The UK’s transition to a resilient, low-carbon economy is in danger of being derailed by a lack of Government action on climate change, the Committee on Climate Change says in a new report today. That inaction is making it difficult for businesses and the UK public to grasp the opportunities of the transition.
Good progress has been made to date but continued progress depends on significant new measures. Greenhouse gas emissions are about 42% lower than in 1990, around half way to the 2050 commitment to reduce emissions by at least 80% on 1990 levels.
As emissions have fallen since 1990, GDP has increased by more than 65% over the same period and total household energy bills have fallen compared to 2008 when the Climate Change Act was passed.
Action has also been taken to address the risks from climate change. There have been important steps to fund and improve river and coastal flood defences and to improve the resilience of energy, transport and water infrastructure to severe weather.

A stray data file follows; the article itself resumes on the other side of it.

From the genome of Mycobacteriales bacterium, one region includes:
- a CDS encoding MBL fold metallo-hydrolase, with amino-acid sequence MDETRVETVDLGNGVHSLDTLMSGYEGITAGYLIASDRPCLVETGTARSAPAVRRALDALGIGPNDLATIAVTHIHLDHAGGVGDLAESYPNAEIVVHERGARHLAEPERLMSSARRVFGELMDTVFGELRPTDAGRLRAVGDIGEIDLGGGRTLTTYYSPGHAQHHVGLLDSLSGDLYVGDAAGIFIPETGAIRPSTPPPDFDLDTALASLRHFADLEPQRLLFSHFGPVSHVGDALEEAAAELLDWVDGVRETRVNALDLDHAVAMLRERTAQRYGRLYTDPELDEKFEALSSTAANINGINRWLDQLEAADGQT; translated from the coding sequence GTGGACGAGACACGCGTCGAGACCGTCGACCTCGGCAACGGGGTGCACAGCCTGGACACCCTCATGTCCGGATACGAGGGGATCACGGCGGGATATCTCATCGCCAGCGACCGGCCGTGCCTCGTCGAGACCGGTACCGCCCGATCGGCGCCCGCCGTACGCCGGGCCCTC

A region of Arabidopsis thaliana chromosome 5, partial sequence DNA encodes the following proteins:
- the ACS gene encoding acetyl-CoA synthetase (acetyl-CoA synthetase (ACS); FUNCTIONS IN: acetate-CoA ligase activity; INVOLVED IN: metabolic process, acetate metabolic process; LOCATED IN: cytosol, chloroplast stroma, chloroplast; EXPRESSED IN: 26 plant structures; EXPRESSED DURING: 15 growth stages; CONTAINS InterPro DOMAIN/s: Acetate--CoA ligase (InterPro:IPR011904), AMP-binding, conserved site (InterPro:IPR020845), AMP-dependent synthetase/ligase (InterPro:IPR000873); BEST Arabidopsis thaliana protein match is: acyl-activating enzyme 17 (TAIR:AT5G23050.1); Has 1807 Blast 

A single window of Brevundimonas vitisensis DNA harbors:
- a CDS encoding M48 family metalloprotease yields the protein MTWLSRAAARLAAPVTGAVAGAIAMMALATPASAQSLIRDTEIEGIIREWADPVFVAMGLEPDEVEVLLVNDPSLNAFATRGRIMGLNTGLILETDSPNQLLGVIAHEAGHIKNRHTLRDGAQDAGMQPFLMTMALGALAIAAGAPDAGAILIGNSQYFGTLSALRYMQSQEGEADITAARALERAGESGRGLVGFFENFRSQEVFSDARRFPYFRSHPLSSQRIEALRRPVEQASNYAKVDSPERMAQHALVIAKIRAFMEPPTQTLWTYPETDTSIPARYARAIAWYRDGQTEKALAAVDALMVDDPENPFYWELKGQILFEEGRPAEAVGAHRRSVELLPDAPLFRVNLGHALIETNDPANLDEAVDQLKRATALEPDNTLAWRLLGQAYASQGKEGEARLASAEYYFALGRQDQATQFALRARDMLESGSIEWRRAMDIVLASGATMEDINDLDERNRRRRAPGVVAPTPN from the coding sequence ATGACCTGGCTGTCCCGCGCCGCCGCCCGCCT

However, progress is stalling. Since 2012, emissions reductions have been largely confined to the power sector, whilst emissions from transport and the UK’s building stock are rising. The overall state of our natural environment is worsening, reducing its resilience to climate change. Recent storms show that national infrastructure remains vulnerable to severe weather. Ten years after the 2007 floods important lessons remain, and the risks of surface water flooding in our towns and cities have still not been tackled.
Effective new strategies and new policies are urgently needed to ensure emissions continue to fall in line with the commitments agreed by Parliament (by at least 50% by 2025 and 57% by 2030 on 1990 levels), and that key risks to homes, businesses, and the natural environment are addressed.
The findings are part of the Committee’s statutory 2017 Report to Parliament. The report sets out the CCC’s latest independent assessment of UK action to reduce greenhouse gas emissions and to prepare for the impacts of climate change.